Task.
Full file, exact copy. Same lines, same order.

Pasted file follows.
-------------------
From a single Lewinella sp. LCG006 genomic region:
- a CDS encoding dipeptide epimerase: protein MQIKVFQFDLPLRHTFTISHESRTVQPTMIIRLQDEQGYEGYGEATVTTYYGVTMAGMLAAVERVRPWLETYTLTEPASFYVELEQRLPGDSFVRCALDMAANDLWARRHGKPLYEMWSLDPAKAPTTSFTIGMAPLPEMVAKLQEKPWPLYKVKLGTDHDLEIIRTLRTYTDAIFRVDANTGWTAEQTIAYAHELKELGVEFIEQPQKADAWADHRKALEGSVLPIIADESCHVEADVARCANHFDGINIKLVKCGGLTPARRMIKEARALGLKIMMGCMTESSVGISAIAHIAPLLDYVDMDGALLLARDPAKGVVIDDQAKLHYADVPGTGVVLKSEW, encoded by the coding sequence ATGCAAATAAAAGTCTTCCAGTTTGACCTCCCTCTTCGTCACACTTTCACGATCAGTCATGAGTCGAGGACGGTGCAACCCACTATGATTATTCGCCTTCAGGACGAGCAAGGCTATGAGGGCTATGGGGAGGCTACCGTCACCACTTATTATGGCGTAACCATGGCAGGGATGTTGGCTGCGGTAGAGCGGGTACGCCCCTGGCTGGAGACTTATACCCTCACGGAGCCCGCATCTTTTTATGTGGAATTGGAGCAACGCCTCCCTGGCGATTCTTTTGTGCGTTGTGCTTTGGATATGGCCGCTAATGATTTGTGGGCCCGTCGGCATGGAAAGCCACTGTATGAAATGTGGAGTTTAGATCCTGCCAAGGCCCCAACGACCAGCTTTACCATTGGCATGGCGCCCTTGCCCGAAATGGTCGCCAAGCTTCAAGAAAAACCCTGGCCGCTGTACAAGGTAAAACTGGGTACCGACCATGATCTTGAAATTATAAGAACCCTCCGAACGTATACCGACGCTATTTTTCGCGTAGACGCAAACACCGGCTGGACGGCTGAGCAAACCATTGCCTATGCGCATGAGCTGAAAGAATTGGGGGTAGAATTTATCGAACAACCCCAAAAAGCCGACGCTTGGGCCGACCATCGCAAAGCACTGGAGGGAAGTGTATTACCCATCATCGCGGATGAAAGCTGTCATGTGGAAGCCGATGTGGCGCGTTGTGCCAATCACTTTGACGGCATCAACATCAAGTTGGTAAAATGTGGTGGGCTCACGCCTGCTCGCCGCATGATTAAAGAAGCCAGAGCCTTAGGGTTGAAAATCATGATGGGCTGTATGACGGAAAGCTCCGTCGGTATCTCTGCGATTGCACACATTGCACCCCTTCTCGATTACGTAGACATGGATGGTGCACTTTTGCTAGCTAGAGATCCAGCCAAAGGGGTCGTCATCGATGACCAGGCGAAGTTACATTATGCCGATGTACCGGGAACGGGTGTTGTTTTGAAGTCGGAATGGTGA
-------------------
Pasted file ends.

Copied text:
From a single Lewinella sp. LCG006 genomic region:
- a CDS encoding dipeptide epimerase: protein MQIKVFQFDLPLRHTFTISHESRTVQPTMIIRLQDEQGYEGYGEATVTTYYGVTMAGMLAAVERVRPWLETYTLTEPASFYVELEQRLPGDSFVRCALDMAANDLWARRHGKPLYEMWSLDPAKAPTTSFTIGMAPLPEMVAKLQEKPWPLYKVKLGTDHDLEIIRTLRTYTDAIFRVDANTGWTAEQTIAYAHELKELGVEFIEQPQKADAWADHRKALEGSVLPIIADESCHVEADVARCANHFDGINIKLVKCGGLTPARRMIKEARALGLKIMMGCMTESSVGISAIAHIAPLLDYVDMDGALLLARDPAKGVVIDDQAKLHYADVPGTGVVLKSEW, encoded by the coding sequence ATGCAAATAAAAGTCTTCCAGTTTGACCTCCCTCTTCGTCACACTTTCACGATCAGTCATGAGTCGAGGACGGTGCAACCCACTATGATTATTCGCCTTCAGGACGAGCAAGGCTATGAGGGCTATGGGGAGGCTACCGTCACCACTTATTATGGCGTAACCATGGCAGGGATGTTGGCTGCGGTAGAGCGGGTACGCCCCTGGCTGGAGACTTATACCCTCACGGAGCCCGCATCTTTTTATGTGGAATTGGAGCAACGCCTCCCTGGCGATTCTTTTGTGCGTTGTGCTTTGGATATGGCCGCTAATGATTTGTGGGCCCGTCGGCATGGAAAGCCACTGTATGAAATGTGGAGTTTAGATCCTGCCAAGGCCCCAACGACCAGCTTTACCATTGGCATGGCGCCCTTGCCCGAAATGGTCGCCAAGCTTCAAGAAAAACCCTGGCCGCTGTACAAGGTAAAACTGGGTACCGACCATGATCTTGAAATTATAAGAACCCTCCGAACGTATACCGACGCTATTTTTCGCGTAGACGCAAACACCGGCTGGACGGCTGAGCAAACCATTGCCTATGCGCATGAGCTGAAAGAATTGGGGGTAGAATTTATCGAACAACCCCAAAAAGCCGACGCTTGGGCCGACCATCGCAAAGCACTGGAGGGAAGTGTATTACCCATCATCGCGGATGAAAGCTGTCATGTGGAAGCCGATGTGGCGCGTTGTGCCAATCACTTTGACGGCATCAACATCAAGTTGGTAAAATGTGGTGGGCTCACGCCTGCTCGCCGCATGATTAAAGAAGCCAGAGCCTTAGGGTTGAAAATCATGATGGGCTGTATGACGGAAAGCTCCGTCGGTATCTCTGCGATTGCACACATTGCACCCCTTCTCGATTACGTAGACATGGATGGTGCACTTTTGCTAGCTAGAGATCCAGCCAAAGGGGTCGTCATCGATGACCAGGCGAAGTTACATTATGCCGATGTACCGGGAACGGGTGTTGTTTTGAAGTCGGAATGGTGA